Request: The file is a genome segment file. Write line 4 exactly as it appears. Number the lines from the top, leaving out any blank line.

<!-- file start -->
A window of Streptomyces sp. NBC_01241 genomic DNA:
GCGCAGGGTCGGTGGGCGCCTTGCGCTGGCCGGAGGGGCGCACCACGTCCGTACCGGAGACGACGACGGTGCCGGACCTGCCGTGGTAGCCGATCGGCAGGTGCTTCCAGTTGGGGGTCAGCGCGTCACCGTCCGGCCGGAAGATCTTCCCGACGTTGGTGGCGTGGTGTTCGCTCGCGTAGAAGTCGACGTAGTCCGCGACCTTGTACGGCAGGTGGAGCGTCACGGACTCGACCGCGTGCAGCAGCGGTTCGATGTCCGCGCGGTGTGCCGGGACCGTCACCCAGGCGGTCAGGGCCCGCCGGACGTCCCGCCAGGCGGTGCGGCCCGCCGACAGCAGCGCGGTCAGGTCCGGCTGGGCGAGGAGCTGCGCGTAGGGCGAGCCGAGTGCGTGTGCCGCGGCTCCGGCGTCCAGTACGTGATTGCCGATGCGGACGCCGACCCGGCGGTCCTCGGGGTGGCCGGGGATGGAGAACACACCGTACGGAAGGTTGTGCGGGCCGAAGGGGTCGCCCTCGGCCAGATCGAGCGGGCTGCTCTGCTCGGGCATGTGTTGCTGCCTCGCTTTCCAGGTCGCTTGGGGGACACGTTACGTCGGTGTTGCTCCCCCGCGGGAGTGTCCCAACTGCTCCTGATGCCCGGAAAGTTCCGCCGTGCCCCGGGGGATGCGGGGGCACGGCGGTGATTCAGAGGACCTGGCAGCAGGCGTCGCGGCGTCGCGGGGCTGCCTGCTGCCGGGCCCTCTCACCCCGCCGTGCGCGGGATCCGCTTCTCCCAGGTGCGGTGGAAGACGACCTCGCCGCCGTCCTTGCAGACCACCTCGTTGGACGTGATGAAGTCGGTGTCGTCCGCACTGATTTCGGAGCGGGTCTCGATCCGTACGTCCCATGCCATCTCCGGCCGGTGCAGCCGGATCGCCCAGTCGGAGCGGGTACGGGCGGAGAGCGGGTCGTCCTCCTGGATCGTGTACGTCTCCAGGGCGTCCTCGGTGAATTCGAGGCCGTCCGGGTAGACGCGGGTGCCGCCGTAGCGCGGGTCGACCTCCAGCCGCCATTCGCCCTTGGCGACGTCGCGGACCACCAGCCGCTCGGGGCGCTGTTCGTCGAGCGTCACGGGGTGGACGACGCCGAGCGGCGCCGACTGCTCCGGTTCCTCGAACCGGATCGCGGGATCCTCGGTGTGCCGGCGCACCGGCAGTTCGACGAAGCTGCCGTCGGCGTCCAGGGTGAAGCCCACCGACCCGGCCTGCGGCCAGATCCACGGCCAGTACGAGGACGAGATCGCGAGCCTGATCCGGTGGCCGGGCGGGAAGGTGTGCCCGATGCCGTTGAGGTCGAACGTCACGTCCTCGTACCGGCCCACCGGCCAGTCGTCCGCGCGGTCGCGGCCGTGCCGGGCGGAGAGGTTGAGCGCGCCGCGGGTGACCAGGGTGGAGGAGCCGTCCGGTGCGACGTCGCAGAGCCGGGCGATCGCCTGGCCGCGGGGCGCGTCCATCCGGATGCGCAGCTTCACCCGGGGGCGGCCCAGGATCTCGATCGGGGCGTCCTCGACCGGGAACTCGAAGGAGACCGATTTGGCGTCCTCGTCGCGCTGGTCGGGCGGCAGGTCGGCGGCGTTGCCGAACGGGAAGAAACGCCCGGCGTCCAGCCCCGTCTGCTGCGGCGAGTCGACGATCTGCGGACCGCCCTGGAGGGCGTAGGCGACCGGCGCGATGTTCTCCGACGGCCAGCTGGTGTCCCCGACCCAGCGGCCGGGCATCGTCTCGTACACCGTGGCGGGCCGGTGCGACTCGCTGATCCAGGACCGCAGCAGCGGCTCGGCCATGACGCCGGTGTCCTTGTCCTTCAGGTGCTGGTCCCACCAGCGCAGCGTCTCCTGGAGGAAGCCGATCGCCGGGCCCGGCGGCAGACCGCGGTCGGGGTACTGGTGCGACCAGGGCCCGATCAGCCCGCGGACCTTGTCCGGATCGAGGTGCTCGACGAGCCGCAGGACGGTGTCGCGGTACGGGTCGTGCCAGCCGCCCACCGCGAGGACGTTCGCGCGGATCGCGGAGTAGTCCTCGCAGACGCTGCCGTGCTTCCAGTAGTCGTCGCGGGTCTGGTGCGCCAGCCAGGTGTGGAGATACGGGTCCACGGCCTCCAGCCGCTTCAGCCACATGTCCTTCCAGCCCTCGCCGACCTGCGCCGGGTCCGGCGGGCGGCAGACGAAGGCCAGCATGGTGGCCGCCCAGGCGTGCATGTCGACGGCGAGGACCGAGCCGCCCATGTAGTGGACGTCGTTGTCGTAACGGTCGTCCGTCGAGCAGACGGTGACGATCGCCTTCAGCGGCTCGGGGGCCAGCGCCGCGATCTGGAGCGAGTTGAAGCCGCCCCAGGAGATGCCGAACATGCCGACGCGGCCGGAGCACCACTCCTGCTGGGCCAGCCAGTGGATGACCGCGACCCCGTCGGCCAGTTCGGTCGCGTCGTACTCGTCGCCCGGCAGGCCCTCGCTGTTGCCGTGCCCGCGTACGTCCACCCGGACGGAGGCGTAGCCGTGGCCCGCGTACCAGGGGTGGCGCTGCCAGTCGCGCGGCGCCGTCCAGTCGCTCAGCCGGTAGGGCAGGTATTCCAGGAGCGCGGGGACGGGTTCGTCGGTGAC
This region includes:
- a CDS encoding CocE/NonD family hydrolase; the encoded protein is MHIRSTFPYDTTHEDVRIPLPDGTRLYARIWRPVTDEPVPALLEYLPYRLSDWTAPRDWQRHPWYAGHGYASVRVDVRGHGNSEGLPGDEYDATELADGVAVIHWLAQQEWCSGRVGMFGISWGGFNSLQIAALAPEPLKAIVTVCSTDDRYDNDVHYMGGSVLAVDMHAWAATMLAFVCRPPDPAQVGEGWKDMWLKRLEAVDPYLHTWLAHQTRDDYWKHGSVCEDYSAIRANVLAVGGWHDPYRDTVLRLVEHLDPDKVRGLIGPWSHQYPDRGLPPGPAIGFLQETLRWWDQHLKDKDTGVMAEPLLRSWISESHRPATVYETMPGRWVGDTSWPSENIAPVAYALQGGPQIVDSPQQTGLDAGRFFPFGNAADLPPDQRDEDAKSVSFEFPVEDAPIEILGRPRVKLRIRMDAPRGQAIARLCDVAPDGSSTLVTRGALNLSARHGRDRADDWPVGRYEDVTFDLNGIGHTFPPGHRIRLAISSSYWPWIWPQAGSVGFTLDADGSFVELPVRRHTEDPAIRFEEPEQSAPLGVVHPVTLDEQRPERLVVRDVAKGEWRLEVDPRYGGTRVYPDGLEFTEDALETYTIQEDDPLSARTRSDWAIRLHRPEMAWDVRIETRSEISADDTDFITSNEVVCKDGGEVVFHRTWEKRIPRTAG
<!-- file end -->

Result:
- a CDS encoding CocE/NonD family hydrolase; the encoded protein is MHIRSTFPYDTTHEDVRIPLPDGTRLYARIWRPVTDEPVPALLEYLPYRLSDWTAPRDWQRHPWYAGHGYASVRVDVRGHGNSEGLPGDEYDATELADGVAVIHWLAQQEWCSGRVGMFGISWGGFNSLQIAALAPEPLKAIVTVCSTDDRYDNDVHYMGGSVLAVDMHAWAATMLAFVCRPPDPAQVGEGWKDMWLKRLEAVDPYLHTWLAHQTRDDYWKHGSVCEDYSAIRANVLAVGGWHDPYRDTVLRLVEHLDPDKVRGLIGPWSHQYPDRGLPPGPAIGFLQETLRWWDQHLKDKDTGVMAEPLLRSWISESHRPATVYETMPGRWVGDTSWPSENIAPVAYALQGGPQIVDSPQQTGLDAGRFFPFGNAADLPPDQRDEDAKSVSFEFPVEDAPIEILGRPRVKLRIRMDAPRGQAIARLCDVAPDGSSTLVTRGALNLSARHGRDRADDWPVGRYEDVTFDLNGIGHTFPPGHRIRLAISSSYWPWIWPQAGSVGFTLDADGSFVELPVRRHTEDPAIRFEEPEQSAPLGVVHPVTLDEQRPERLVVRDVAKGEWRLEVDPRYGGTRVYPDGLEFTEDALETYTIQEDDPLSARTRSDWAIRLHRPEMAWDVRIETRSEISADDTDFITSNEVVCKDGGEVVFHRTWEKRIPRTAG